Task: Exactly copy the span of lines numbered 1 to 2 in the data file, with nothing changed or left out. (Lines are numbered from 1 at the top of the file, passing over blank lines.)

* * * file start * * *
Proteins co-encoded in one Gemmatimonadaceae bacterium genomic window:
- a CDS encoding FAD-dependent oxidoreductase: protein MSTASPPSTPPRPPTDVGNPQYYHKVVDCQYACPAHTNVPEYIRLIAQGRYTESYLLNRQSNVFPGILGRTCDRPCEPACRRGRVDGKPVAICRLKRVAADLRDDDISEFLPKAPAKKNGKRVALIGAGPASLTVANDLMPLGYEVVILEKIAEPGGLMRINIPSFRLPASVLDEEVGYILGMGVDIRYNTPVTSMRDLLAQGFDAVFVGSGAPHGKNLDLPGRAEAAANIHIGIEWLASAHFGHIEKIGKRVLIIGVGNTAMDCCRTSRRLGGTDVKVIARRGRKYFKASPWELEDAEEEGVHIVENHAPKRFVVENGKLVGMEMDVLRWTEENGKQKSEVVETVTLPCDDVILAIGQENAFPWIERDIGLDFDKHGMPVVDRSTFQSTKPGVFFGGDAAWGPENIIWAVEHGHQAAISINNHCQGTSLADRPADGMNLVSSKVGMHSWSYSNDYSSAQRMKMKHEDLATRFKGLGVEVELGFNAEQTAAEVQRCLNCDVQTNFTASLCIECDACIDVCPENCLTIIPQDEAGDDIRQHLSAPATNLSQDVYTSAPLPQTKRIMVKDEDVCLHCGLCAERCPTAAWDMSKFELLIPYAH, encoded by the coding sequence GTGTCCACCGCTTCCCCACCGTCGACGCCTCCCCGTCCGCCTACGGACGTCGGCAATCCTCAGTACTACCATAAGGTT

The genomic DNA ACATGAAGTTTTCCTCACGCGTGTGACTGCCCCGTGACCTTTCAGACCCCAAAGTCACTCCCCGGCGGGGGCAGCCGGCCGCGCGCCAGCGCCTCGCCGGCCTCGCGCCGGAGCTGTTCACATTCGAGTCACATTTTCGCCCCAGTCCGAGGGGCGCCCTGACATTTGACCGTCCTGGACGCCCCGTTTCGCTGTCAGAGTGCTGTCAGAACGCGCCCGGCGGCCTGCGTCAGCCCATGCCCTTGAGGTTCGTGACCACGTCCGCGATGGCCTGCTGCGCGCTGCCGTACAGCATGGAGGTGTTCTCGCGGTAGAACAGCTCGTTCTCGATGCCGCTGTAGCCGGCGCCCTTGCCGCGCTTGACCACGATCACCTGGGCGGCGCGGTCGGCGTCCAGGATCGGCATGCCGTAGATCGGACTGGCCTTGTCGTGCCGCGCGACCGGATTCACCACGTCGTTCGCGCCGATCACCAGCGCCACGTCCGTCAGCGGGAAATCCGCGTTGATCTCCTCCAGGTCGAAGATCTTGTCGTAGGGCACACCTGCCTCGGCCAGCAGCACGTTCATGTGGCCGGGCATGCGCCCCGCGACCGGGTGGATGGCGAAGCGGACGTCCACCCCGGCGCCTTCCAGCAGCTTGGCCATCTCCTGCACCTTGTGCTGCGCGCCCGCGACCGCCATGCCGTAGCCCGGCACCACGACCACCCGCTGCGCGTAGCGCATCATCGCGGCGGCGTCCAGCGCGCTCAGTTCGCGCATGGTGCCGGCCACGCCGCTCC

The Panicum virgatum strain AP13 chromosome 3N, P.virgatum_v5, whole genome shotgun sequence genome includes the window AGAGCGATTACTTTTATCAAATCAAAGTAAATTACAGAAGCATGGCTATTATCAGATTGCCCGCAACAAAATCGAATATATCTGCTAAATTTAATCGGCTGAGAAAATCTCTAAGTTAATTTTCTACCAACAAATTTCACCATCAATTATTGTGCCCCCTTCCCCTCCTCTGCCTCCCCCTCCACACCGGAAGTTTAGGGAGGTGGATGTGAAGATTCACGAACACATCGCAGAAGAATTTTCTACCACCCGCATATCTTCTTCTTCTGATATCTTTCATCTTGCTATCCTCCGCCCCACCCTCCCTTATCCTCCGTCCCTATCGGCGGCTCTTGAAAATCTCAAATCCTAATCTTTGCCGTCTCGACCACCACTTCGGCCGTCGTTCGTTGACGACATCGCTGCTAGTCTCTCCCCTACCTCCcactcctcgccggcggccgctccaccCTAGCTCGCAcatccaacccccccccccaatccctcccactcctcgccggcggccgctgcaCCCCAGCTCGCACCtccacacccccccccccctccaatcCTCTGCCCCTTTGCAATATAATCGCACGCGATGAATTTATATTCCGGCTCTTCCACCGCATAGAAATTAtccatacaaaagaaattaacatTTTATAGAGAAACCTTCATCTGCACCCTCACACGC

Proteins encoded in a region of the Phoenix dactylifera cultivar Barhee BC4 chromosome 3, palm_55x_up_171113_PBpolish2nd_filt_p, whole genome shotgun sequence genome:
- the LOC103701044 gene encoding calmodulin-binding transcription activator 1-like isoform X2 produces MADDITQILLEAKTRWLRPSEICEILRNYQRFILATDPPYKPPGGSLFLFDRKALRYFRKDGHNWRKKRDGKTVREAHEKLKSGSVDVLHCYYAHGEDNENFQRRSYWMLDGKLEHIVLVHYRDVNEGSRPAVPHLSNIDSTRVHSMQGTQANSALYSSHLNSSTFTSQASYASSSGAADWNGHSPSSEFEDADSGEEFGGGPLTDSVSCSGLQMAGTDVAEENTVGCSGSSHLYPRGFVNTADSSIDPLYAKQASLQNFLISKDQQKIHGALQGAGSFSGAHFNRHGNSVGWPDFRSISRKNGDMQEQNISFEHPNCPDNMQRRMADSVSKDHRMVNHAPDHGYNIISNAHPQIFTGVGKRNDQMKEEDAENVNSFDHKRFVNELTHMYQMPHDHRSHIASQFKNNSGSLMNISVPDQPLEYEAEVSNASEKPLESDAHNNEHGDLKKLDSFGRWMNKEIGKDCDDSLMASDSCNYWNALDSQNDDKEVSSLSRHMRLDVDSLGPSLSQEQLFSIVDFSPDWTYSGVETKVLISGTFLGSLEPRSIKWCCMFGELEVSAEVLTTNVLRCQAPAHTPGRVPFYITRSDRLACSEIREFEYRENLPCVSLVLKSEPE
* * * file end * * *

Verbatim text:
Proteins co-encoded in one Gemmatimonadaceae bacterium genomic window:
- a CDS encoding FAD-dependent oxidoreductase: protein MSTASPPSTPPRPPTDVGNPQYYHKVVDCQYACPAHTNVPEYIRLIAQGRYTESYLLNRQSNVFPGILGRTCDRPCEPACRRGRVDGKPVAICRLKRVAADLRDDDISEFLPKAPAKKNGKRVALIGAGPASLTVANDLMPLGYEVVILEKIAEPGGLMRINIPSFRLPASVLDEEVGYILGMGVDIRYNTPVTSMRDLLAQGFDAVFVGSGAPHGKNLDLPGRAEAAANIHIGIEWLASAHFGHIEKIGKRVLIIGVGNTAMDCCRTSRRLGGTDVKVIARRGRKYFKASPWELEDAEEEGVHIVENHAPKRFVVENGKLVGMEMDVLRWTEENGKQKSEVVETVTLPCDDVILAIGQENAFPWIERDIGLDFDKHGMPVVDRSTFQSTKPGVFFGGDAAWGPENIIWAVEHGHQAAISINNHCQGTSLADRPADGMNLVSSKVGMHSWSYSNDYSSAQRMKMKHEDLATRFKGLGVEVELGFNAEQTAAEVQRCLNCDVQTNFTASLCIECDACIDVCPENCLTIIPQDEAGDDIRQHLSAPATNLSQDVYTSAPLPQTKRIMVKDEDVCLHCGLCAERCPTAAWDMSKFELLIPYAH, encoded by the coding sequence GTGTCCACCGCTTCCCCACCGTCGACGCCTCCCCGTCCGCCTACGGACGTCGGCAATCCTCAGTACTACCATAAGGTT